Lawrence Livermore National Laboratory is leading a joint project with Los Alamos and Sandia national laboratories, as well as the Air Force Technical Applications Center (AFTAC) and Quantum Technology Sciences, Inc., to improve the accuracy of regional seismic travel time (RSTT) predictions to detect and locate low-yield nuclear explosions.
While seismic research is most often associated with earthquakes, seismic technology is also the primary means to detect, locate and identify underground nuclear explosions.
Underground nuclear testing plays a pivotal role in the persistent and well-documented efforts by states to develop and improve explosive nuclear devices.
Nuclear tests are no longer frequent. However, there are 30- 40 earthquakes of magnitude 4 and greater every day — about 10,000 per year. A magnitude 4 earthquake releases energy on the order of a one-kiloton nuclear explosion. Identification and location of the rare, and possibly covert nuclear test, within the cacophony of natural and man-made background seismic activity, is a major national security scientific challenge that NNSA and its labs are in a unique position to meet.
Scientists study the seismic traces (waveform records of the surface ground motion as a function of time, acquired by digital equipment) from networks of seismometers all over the world.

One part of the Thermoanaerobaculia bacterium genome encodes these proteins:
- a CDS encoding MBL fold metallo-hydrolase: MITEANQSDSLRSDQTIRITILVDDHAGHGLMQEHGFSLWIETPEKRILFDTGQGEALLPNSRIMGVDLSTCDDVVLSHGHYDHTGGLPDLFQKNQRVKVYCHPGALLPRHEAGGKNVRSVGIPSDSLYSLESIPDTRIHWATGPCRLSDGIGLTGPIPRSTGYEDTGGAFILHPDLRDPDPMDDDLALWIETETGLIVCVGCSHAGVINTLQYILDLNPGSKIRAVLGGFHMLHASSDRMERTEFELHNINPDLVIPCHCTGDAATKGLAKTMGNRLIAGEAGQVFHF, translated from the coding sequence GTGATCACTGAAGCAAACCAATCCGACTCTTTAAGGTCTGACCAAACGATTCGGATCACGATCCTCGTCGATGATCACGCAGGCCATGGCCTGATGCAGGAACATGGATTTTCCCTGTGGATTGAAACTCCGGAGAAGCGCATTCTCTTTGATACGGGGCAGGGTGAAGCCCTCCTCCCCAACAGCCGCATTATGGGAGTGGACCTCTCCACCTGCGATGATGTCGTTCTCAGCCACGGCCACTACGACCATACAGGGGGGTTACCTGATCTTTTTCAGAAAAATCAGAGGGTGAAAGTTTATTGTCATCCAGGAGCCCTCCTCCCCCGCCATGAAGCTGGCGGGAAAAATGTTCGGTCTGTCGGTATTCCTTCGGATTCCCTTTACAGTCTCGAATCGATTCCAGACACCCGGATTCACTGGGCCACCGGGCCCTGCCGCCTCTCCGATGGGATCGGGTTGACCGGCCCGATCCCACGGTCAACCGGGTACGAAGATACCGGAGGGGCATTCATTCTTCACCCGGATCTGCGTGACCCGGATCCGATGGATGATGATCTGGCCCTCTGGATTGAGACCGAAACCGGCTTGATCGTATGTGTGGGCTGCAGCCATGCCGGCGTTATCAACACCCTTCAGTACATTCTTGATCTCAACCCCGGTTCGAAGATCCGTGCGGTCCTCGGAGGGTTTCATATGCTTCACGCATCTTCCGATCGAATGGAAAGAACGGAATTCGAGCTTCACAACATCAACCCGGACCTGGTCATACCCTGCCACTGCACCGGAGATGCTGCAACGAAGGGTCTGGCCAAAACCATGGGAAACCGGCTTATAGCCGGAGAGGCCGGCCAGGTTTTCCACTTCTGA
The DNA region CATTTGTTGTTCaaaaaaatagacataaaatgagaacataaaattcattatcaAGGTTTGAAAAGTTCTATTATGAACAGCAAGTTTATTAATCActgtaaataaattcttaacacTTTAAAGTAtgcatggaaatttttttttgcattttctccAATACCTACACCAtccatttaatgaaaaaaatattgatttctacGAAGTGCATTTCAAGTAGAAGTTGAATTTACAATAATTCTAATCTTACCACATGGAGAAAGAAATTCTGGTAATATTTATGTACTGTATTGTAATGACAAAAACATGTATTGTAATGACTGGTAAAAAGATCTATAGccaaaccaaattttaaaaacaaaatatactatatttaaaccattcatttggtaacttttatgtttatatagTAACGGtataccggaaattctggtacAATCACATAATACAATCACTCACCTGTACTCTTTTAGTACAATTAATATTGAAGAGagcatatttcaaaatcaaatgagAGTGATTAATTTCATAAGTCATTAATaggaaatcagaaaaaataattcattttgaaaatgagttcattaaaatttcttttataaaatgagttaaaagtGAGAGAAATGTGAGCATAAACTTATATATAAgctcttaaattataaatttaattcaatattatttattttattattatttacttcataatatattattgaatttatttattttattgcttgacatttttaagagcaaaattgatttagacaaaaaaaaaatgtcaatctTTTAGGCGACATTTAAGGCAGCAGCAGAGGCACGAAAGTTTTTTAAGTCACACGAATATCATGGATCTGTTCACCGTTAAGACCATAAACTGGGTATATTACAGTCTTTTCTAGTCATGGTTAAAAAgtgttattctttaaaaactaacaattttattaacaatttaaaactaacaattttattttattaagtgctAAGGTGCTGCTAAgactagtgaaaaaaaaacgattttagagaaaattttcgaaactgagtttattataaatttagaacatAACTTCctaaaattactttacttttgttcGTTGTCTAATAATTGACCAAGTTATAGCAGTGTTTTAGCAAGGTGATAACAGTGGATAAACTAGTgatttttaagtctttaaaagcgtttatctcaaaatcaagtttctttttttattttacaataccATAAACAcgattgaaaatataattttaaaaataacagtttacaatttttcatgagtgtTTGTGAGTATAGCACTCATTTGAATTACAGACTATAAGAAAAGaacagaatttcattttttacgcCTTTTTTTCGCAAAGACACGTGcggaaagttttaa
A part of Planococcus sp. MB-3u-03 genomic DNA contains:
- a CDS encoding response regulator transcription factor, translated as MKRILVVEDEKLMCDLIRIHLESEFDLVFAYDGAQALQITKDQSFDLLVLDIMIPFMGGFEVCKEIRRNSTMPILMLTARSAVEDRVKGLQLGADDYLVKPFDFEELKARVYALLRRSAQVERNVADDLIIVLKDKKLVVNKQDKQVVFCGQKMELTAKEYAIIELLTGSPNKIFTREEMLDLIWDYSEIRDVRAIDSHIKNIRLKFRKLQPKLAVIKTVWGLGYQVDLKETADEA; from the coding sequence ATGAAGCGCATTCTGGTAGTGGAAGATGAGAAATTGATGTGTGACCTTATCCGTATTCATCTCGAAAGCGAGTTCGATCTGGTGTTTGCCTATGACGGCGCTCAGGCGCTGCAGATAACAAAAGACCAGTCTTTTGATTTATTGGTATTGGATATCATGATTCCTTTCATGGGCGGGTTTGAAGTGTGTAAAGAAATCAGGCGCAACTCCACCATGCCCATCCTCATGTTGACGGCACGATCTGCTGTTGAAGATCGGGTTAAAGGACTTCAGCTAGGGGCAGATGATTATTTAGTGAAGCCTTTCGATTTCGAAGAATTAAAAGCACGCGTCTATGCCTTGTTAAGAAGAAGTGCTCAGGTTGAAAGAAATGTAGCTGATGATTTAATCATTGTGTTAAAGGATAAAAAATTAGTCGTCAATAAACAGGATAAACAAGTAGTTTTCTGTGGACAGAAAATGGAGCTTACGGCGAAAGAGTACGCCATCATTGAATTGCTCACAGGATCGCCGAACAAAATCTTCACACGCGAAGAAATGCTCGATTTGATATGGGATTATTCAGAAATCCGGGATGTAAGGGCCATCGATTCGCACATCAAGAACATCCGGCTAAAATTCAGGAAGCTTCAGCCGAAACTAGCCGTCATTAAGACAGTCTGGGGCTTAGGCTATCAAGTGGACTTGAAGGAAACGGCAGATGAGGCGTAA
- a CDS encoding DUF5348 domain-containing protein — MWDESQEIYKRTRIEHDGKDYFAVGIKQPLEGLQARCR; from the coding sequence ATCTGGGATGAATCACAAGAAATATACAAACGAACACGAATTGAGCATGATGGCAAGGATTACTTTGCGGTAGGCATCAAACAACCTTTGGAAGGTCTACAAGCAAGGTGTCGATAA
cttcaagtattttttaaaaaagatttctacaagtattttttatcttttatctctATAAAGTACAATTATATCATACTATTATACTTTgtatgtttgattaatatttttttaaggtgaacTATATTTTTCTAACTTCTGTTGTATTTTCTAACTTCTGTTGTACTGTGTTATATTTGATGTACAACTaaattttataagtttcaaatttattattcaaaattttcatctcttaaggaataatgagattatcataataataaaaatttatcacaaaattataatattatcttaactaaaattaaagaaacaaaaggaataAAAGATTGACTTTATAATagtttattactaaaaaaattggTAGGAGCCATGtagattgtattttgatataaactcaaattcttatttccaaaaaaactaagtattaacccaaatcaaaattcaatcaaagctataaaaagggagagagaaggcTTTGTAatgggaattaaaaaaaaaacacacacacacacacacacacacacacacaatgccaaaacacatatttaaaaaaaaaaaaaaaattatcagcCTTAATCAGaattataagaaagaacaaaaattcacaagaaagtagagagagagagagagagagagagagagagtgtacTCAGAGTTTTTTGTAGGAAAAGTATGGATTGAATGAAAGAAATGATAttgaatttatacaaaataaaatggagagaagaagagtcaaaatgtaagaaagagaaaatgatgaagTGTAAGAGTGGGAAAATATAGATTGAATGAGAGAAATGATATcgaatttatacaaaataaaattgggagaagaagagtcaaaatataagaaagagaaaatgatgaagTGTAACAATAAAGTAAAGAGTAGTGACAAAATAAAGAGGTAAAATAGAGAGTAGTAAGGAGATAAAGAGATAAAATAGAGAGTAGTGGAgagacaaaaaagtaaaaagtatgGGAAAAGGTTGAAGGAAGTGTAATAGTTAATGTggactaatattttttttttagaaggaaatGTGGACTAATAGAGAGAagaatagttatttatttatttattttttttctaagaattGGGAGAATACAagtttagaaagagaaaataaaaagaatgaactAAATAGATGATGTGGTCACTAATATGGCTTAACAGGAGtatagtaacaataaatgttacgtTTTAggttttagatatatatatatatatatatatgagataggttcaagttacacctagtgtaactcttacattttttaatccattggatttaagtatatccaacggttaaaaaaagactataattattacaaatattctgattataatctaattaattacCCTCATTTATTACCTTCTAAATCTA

The long-term effort to improve seismic event location accuracy significantly increases the accuracy of RSTT predictions. The newly developed RSTT model embodies three-dimensional variations in seismic wave speed in the earth's crust as well as lateral variability in seismic-wave speed in the earth's upper mantle.
The RSTT model increases the location accuracy of small events, previously undetectable at great distance. Tests across Eurasia show that the RSTT model improves median location accuracy by 46 percent (from 17.3 km using a standard one-dimensional model to 9.3 km using the RSTT model).
NNSA efforts have reduced regional location error for small yield events to a level that, until recently, was only achieved for large, globally recorded events.
This NNSA-funded effort has resulted in a significant improvement in regional seismic event location accuracy and further improvement can be expected as complementary research projects mature, thus improving our ability to detect lower yield events.
Provided by Lawrence Livermore National Laboratory
Explore further: Comprehensive analysis of impact spherules supports theory of cosmic impact 12,800 years ago